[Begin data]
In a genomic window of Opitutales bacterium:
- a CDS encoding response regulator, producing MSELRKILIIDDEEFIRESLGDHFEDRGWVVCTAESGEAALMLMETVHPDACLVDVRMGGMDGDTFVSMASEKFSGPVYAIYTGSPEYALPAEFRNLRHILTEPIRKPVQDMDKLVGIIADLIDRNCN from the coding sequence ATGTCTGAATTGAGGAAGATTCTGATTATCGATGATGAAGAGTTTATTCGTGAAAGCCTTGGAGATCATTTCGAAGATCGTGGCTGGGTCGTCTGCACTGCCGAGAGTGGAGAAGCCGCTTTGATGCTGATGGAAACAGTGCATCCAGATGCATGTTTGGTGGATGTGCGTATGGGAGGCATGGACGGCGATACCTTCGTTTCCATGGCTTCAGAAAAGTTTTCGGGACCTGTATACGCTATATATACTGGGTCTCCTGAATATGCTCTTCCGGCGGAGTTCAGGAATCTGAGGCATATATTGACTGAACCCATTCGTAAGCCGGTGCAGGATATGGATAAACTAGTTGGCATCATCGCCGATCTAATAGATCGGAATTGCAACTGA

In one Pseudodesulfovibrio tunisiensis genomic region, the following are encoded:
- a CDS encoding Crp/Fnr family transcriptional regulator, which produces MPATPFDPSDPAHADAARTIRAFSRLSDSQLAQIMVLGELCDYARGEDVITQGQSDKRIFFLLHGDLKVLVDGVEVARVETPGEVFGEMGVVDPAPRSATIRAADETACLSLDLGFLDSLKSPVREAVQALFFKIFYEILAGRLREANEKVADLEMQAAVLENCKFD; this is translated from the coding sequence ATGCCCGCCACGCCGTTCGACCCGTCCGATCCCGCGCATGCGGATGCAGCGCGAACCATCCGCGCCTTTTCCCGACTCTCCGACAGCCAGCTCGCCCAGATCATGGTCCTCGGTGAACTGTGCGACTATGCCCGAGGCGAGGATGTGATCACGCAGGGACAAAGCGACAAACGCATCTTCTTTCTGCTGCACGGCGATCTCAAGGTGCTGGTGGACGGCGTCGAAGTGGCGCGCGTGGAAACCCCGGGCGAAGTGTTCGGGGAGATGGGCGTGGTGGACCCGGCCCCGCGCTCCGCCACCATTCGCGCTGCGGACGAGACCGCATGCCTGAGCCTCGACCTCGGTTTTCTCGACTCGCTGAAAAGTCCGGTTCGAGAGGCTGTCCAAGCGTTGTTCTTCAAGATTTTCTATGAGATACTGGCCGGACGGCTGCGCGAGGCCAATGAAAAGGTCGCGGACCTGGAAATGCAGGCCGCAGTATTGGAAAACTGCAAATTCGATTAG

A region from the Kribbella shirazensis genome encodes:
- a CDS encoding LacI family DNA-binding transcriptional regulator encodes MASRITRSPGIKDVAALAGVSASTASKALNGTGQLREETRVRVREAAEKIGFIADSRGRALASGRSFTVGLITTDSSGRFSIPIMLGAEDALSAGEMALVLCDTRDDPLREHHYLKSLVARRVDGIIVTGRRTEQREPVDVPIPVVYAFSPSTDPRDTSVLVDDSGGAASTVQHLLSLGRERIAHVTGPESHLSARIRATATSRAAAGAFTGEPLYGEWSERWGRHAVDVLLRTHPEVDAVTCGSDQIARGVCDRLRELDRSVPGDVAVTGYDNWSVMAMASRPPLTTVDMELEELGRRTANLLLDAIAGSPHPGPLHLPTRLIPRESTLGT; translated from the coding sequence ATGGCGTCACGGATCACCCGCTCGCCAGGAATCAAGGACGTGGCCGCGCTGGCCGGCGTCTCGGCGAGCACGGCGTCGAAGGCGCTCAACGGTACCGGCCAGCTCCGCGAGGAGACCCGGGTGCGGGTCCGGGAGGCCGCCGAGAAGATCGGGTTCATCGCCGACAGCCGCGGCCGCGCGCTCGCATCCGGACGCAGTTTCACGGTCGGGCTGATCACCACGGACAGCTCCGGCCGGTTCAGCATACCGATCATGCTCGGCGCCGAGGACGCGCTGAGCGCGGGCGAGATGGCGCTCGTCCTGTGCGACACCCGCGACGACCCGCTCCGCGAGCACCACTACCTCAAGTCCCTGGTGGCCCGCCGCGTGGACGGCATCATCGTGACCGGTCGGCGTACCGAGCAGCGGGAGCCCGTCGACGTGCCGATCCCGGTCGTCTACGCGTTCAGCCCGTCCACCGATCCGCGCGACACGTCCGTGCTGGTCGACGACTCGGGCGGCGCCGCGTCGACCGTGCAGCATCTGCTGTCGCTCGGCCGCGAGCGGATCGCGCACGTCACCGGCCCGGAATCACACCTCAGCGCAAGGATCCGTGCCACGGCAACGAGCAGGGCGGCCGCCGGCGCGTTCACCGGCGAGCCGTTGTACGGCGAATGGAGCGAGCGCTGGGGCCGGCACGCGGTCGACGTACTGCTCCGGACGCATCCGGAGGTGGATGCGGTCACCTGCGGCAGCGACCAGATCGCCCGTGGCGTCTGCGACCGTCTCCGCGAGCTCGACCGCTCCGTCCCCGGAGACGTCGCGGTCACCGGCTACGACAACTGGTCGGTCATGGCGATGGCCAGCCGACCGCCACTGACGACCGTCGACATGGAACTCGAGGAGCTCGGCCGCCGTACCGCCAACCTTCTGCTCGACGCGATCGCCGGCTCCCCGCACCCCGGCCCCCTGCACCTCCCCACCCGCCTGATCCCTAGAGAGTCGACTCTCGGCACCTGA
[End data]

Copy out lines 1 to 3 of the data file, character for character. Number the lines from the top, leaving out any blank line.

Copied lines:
In a genomic window of Opitutales bacterium:
- a CDS encoding response regulator, producing MSELRKILIIDDEEFIRESLGDHFEDRGWVVCTAESGEAALMLMETVHPDACLVDVRMGGMDGDTFVSMASEKFSGPVYAIYTGSPEYALPAEFRNLRHILTEPIRKPVQDMDKLVGIIADLIDRNCN from the coding sequence ATGTCTGAATTGAGGAAGATTCTGATTATCGATGATGAAGAGTTTATTCGTGAAAGCCTTGGAGATCATTTCGAAGATCGTGGCTGGGTCGTCTGCACTGCCGAGAGTGGAGAAGCCGCTTTGATGCTGATGGAAACAGTGCATCCAGATGCATGTTTGGTGGATGTGCGTATGGGAGGCATGGACGGCGATACCTTCGTTTCCATGGCTTCAGAAAAGTTTTCGGGACCTGTATACGCTATATATACTGGGTCTCCTGAATATGCTCTTCCGGCGGAGTTCAGGAATCTGAGGCATATATTGACTGAACCCATTCGTAAGCCGGTGCAGGATATGGATAAACTAGTTGGCATCATCGCCGATCTAATAGATCGGAATTGCAACTGA

In one Pseudodesulfovibrio tunisiensis genomic region, the following are encoded: